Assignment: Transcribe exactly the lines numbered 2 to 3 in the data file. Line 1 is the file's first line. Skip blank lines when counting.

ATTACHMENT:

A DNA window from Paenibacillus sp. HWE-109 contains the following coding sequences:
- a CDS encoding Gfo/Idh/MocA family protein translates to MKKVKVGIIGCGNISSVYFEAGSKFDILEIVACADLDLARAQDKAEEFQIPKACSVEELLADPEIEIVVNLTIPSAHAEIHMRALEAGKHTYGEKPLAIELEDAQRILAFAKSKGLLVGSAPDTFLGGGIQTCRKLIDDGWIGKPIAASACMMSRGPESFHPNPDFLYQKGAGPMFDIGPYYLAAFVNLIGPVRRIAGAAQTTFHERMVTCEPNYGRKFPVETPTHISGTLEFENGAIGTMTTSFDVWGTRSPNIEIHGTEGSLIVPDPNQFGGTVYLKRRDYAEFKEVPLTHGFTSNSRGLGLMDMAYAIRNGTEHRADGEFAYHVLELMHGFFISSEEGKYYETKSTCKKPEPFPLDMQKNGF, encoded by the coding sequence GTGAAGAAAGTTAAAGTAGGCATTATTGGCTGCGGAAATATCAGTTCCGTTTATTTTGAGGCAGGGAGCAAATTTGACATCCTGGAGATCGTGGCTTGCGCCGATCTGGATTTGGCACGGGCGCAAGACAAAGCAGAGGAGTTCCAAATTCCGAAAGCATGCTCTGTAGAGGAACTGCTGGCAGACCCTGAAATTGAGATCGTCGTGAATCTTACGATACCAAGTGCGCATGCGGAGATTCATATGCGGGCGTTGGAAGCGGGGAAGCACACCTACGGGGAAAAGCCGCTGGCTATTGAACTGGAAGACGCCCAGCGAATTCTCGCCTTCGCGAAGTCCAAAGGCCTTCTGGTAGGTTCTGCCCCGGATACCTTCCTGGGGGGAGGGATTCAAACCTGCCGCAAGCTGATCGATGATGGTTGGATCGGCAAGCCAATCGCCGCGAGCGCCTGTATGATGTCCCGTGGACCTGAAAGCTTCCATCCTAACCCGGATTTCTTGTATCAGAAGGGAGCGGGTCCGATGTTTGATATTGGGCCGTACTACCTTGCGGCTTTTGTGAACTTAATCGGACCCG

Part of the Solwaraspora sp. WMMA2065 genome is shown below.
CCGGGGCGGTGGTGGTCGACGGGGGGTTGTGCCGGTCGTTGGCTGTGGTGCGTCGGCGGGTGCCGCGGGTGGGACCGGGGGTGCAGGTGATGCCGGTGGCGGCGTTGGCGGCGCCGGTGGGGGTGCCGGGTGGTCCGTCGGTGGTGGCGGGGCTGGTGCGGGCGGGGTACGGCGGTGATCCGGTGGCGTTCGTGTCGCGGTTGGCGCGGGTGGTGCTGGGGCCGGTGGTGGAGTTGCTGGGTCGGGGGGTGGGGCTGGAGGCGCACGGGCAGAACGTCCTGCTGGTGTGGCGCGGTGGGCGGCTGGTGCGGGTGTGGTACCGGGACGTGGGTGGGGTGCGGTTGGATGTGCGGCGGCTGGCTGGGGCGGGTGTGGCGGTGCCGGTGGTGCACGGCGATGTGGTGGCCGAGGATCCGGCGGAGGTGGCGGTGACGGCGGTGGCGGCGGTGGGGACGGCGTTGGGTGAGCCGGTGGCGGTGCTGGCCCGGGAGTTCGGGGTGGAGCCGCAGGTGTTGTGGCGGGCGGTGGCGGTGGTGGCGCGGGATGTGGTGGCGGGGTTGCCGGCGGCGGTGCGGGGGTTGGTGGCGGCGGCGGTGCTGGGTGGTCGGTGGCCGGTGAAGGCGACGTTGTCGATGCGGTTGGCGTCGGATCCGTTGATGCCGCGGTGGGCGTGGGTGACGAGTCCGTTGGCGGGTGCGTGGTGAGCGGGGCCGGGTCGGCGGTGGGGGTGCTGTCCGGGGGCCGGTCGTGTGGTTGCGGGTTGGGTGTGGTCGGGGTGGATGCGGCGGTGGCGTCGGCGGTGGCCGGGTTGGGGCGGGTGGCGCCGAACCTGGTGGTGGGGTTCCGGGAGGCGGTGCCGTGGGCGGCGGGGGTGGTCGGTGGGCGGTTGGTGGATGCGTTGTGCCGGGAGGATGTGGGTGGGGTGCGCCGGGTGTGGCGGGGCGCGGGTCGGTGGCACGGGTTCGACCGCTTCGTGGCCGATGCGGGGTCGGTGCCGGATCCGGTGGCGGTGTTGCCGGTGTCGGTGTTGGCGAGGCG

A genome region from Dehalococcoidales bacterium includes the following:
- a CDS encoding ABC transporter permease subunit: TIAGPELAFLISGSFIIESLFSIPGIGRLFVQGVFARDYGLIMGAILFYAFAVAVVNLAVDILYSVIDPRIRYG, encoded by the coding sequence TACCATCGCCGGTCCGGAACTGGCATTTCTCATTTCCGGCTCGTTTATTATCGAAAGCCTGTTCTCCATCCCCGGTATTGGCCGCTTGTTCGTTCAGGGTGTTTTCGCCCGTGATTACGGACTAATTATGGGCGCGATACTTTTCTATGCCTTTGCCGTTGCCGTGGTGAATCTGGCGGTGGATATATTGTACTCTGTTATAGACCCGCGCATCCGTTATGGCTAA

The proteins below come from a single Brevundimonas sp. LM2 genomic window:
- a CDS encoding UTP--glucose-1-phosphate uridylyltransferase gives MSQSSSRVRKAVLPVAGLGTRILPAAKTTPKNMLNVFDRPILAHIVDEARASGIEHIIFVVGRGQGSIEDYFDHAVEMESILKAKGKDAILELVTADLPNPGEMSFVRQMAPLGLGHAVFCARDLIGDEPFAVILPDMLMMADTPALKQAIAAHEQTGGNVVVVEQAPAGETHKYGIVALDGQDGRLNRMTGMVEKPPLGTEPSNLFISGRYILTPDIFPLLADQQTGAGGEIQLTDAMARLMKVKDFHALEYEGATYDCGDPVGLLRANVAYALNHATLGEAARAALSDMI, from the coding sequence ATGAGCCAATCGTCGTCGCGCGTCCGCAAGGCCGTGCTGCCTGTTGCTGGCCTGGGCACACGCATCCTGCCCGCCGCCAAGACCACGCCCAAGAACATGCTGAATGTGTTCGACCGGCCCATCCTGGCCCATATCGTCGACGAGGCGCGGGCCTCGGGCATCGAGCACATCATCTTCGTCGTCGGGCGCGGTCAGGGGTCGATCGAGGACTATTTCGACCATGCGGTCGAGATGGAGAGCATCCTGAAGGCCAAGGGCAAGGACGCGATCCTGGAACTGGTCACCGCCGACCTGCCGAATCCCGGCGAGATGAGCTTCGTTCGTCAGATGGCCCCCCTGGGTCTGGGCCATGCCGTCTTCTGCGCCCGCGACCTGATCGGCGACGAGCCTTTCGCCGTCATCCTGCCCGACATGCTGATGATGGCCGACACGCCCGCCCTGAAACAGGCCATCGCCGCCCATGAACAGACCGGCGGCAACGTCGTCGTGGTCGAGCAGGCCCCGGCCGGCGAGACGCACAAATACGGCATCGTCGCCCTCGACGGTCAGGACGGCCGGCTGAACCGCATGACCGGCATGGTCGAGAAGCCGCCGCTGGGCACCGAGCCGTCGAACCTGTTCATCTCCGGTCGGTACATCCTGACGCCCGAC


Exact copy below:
- a CDS encoding Gfo/Idh/MocA family protein translates to MKKVKVGIIGCGNISSVYFEAGSKFDILEIVACADLDLARAQDKAEEFQIPKACSVEELLADPEIEIVVNLTIPSAHAEIHMRALEAGKHTYGEKPLAIELEDAQRILAFAKSKGLLVGSAPDTFLGGGIQTCRKLIDDGWIGKPIAASACMMSRGPESFHPNPDFLYQKGAGPMFDIGPYYLAAFVNLIGPVRRIAGAAQTTFHERMVTCEPNYGRKFPVETPTHISGTLEFENGAIGTMTTSFDVWGTRSPNIEIHGTEGSLIVPDPNQFGGTVYLKRRDYAEFKEVPLTHGFTSNSRGLGLMDMAYAIRNGTEHRADGEFAYHVLELMHGFFISSEEGKYYETKSTCKKPEPFPLDMQKNGF, encoded by the coding sequence GTGAAGAAAGTTAAAGTAGGCATTATTGGCTGCGGAAATATCAGTTCCGTTTATTTTGAGGCAGGGAGCAAATTTGACATCCTGGAGATCGTGGCTTGCGCCGATCTGGATTTGGCACGGGCGCAAGACAAAGCAGAGGAGTTCCAAATTCCGAAAGCATGCTCTGTAGAGGAACTGCTGGCAGACCCTGAAATTGAGATCGTCGTGAATCTTACGATACCAAGTGCGCATGCGGAGATTCATATGCGGGCGTTGGAAGCGGGGAAGCACACCTACGGGGAAAAGCCGCTGGCTATTGAACTGGAAGACGCCCAGCGAATTCTCGCCTTCGCGAAGTCCAAAGGCCTTCTGGTAGGTTCTGCCCCGGATACCTTCCTGGGGGGAGGGATTCAAACCTGCCGCAAGCTGATCGATGATGGTTGGATCGGCAAGCCAATCGCCGCGAGCGCCTGTATGATGTCCCGTGGACCTGAAAGCTTCCATCCTAACCCGGATTTCTTGTATCAGAAGGGAGCGGGTCCGATGTTTGATATTGGGCCGTACTACCTTGCGGCTTTTGTGAACTTAATCGGACCCG

Part of the Solwaraspora sp. WMMA2065 genome is shown below.